AIA-6J: Excavating Excavation: Uncovering Accessibility from Fieldschool to Field Director (Workshop)

  In-Person   AIA Session   Workshop

Sponsored by:

AIA Student Affairs Interest Group (SAIG)


Tina (TBP) Bekkali-Poio, University at Buffalo (SUNY); Amanda Cates Ball, University of North Carolina at Chapel Hill; Elisabeth Woldeyohannes, University at Buffalo (SUNY); and Mekayla May, University of Maryland


Katelin McCullough, Hollins University; Edoardo Vanni, Università per Stranieri di Siena; Andrew Ward, Emory University; and Jonathon White, University at Buffalo


Field experience is an expectation of all students of archaeology, and learning to conduct research and manage field projects is integral to advancing in the field. However, gaining experience and advancing on teams can be challenging when opportunities are less accessible. How can aspiring archaeologists identify responsible, educational projects as well as find the resources to participate in those projects? How can students from underrepresented backgrounds break into the field? How do early career researchers elevate their own positions onsite or begin their own projects? What research opportunities lie outside of the realm of traditional fieldwork? To answer these questions, this workshop will host a diverse panel of professional archaeologists from various fields and experience levels to discuss and illuminate student and early career scholars’ opportunities. This three-hour workshop will focus on empowering attendees to overcome challenges in conducting fieldwork that are faced by students and professionals alike.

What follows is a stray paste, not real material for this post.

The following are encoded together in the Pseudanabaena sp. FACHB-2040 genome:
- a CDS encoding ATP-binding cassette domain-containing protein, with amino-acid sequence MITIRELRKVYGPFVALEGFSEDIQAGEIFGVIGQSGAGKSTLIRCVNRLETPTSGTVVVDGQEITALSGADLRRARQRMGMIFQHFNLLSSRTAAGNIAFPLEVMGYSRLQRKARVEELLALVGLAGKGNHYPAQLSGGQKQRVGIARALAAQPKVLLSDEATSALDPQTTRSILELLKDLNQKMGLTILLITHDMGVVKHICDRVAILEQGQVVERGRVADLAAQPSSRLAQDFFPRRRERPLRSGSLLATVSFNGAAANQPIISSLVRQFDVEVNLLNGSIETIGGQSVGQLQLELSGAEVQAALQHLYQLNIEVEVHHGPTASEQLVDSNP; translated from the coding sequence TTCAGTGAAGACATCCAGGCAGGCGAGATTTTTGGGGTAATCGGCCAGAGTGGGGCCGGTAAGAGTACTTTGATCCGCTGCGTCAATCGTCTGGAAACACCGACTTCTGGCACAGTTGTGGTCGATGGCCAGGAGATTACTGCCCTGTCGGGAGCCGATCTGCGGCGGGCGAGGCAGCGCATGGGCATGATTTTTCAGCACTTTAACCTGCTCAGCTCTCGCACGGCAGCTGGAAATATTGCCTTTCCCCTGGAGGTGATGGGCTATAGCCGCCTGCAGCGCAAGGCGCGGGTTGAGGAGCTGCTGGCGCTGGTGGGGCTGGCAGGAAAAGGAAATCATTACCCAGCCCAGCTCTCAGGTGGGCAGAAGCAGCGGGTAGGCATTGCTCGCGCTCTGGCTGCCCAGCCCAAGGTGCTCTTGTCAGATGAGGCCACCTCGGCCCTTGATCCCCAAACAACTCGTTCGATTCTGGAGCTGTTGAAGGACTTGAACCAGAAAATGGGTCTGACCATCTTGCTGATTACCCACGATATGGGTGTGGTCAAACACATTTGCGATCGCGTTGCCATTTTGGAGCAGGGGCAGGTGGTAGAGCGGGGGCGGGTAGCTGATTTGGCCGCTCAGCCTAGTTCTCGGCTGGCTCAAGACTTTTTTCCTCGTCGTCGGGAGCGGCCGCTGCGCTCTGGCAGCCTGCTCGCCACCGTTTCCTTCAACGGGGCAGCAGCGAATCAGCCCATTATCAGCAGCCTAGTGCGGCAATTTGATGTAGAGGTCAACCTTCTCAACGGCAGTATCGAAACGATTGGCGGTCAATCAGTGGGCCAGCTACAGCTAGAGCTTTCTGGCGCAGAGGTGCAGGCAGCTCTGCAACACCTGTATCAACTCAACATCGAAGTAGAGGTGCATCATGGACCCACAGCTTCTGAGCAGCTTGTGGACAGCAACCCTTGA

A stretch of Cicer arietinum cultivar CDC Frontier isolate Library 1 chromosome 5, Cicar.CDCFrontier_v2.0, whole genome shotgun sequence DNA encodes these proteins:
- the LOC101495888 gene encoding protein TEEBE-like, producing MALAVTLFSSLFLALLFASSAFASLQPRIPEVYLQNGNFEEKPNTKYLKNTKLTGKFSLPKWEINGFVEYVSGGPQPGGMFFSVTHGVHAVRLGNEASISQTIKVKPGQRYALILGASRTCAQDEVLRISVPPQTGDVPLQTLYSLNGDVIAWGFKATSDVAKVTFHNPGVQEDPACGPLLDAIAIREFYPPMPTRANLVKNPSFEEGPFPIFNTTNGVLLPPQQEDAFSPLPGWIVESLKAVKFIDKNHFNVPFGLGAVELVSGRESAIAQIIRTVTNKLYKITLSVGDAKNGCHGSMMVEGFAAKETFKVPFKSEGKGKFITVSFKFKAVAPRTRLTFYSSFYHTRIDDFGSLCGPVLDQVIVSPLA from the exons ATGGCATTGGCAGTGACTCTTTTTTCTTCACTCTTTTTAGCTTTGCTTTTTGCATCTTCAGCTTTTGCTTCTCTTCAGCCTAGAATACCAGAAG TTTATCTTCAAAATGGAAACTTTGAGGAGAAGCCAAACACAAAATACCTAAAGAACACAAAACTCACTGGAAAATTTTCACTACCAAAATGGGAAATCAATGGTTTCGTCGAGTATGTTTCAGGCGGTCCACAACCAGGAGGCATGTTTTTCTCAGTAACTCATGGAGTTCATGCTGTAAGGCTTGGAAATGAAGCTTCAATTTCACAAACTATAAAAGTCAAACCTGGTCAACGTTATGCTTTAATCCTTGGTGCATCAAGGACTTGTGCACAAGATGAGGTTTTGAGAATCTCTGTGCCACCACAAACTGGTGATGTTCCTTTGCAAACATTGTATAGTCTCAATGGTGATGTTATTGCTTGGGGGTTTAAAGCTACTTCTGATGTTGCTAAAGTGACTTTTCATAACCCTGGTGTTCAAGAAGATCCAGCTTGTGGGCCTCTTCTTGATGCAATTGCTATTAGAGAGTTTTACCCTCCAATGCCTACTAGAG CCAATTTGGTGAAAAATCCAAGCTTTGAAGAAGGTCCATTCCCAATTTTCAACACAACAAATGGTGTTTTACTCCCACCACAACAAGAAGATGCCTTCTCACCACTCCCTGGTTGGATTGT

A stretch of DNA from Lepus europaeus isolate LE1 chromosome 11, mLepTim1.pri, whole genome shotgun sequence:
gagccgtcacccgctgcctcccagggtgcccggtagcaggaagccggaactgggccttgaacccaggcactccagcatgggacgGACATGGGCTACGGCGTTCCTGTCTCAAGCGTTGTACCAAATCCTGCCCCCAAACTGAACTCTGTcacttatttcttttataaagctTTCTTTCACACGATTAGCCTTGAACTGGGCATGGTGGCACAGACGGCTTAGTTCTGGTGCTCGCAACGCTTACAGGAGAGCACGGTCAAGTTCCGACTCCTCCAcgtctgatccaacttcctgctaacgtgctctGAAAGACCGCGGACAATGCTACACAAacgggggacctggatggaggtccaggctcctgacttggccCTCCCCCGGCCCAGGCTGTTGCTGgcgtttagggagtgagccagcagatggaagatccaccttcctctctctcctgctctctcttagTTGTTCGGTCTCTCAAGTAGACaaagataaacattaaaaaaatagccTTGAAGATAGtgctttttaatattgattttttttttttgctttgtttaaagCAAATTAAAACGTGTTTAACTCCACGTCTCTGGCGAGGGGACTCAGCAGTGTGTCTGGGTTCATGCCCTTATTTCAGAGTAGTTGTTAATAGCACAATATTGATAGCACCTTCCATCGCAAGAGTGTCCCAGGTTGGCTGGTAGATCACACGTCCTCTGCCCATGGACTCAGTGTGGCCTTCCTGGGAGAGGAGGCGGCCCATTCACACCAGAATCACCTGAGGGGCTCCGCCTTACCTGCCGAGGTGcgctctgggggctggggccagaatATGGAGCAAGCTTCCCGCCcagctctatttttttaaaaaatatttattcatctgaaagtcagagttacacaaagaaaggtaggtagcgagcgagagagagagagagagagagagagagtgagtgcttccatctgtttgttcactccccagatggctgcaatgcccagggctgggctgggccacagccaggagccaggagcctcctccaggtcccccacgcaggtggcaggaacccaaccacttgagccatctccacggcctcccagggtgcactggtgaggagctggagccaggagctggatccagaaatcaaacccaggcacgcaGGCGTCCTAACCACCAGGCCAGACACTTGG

During this forum-format workshop, panelists will have the opportunity to introduce themselves and answer key questions posed by the moderators regarding the world of excavation, from gaining excavation experience to building an excavation-based research project. Topics will include finding projects relevant to professional growth, alternative pathways to traditional fieldwork, accessing funding, crafting and managing projects, and how to conduct accessible research. Afterward, the audience can garner insight from the panelists and fill any unintended gaps. Ultimately, this workshop aims to provide valuable resources for students of archaeology and contribute to the growing conversation about the creation of a more accessible and inclusive field. We hope to foster a positive environment where archaeologists, from undergraduates to established professionals, can have an open dialogue and share invaluable perspectives, which are crucial for anyone with a stake in making archaeological projects more inclusive and beneficial.